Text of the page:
Despite this historic economic turnaround, voters have yet to get the message. In a recent Gallup poll, respondents said by a margin of 51 percent to 43 percent that the economy has gotten worse. But Democrats are making a monumental miscalculation if they think that view will last.
If job creation has been a lagging indicator of an improving U.S. economy, people's underrating of the economy is a lagging indicator of Bush's political strength. Once the focus returns to the economy as a campaign issue, which it will as the election nears, Bush is poised to rebound with a positive economic story. When the public catches up to economic reality, his numbers will rise and, I suspect, rise quickly. And the Democrats will lose their most potent issue.
The war on terrorism makes the stakes in this election enormously high, and its outcome will potentially determine not only the future security of this nation but the course of freedom in the world. That's big stuff even for a presidential campaign, so it's no surprise that national defense/terrorism ranks as the second most important voter concern in national surveys.
Despite some slippage in support for the war in Iraq, Bush still gets high marks from voters for his handling of the war against terrorism. The Washington Post's May 20-23 survey showed 58 percent approval. Strengthening people's understanding that the war in Iraq is one battle in a larger war against terrorism is the challenge the president faces today. As critics grow more shrill, the political peril of the war grows. But like Truman, Bush has chosen the course he believes is best for the nation's security and is willing to risk his presidency on that decision. If the June 30 transfer of sovereignty succeeds and a new Iraqi government, with help from coalition forces, can keep Iraq on the path to a free and democratic society, then Bush's leadership against an evil and murderous enemy will be an asset in November. It is now.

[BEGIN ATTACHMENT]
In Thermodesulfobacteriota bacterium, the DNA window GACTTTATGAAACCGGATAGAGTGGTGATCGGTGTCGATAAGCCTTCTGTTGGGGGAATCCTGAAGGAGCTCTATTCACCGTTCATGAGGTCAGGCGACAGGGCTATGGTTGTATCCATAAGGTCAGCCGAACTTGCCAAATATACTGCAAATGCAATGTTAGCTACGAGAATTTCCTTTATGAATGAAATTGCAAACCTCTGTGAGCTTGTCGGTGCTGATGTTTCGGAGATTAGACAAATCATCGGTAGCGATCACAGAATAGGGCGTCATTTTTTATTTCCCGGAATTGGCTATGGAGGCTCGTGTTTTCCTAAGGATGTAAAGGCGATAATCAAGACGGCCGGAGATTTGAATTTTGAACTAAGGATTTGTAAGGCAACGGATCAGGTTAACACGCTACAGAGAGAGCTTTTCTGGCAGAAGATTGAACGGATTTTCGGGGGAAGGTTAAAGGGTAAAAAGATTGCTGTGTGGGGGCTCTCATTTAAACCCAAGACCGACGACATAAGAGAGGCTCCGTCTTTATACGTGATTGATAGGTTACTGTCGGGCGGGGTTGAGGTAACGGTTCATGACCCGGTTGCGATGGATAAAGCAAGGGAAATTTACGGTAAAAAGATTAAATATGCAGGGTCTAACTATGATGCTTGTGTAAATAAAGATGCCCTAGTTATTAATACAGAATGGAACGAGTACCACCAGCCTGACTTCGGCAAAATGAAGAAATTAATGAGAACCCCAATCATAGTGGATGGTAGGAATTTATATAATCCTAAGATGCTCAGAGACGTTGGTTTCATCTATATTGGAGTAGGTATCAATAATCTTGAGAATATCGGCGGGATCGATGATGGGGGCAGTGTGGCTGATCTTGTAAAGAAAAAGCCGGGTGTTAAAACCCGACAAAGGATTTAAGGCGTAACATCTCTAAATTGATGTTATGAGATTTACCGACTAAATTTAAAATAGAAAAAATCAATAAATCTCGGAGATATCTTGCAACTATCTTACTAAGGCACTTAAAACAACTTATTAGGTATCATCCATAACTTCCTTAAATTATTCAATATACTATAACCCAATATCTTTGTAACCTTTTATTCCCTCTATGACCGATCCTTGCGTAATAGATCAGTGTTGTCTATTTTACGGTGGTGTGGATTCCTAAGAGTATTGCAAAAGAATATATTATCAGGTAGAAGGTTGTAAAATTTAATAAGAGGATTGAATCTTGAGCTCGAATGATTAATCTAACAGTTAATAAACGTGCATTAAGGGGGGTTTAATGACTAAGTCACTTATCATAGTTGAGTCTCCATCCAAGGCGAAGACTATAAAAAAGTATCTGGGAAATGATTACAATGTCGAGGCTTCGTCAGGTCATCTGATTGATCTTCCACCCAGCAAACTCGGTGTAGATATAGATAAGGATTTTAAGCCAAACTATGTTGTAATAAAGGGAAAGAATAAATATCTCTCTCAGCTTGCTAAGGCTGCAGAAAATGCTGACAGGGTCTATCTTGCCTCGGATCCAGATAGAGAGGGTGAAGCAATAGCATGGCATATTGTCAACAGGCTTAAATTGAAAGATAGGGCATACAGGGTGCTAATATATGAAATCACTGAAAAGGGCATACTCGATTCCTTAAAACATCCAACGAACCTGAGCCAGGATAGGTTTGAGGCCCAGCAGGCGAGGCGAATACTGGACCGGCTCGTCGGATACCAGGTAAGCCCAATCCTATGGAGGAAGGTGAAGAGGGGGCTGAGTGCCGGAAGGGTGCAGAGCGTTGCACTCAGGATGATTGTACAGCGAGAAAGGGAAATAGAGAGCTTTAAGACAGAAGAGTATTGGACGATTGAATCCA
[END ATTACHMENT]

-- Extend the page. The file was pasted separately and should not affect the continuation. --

Another factor in this year's election is Congress itself. Truman won his reelection battle by tagging the Republican-controlled Congress of his day a "do-nothing Congress." A similar obstructionist record cost Democrats the Senate in 2002. In contrast, this Congress, working with the president, has in the past two years passed a prescription drug bill that will soon give seniors discounts at the drugstore, created a Department of Homeland Security to address the emerging threat of terrorism, and enacted a jobs creation bill that is generating jobs at a record pace.
Bush and the Republican-led Congress have succeeded in providing solutions for the Big Middle -- that nearly 30 percent of voters who swing from party to party in election after election. The economy, health care, and personal safety and security, along with education, drive the vote of this all-important bloc, and the "solutionist" Congress has helped Bush put together a domestic record that appeals to conservative and moderate voters who want real solutions to problems, not partisan sniping.
© 2004 The Washington Post Company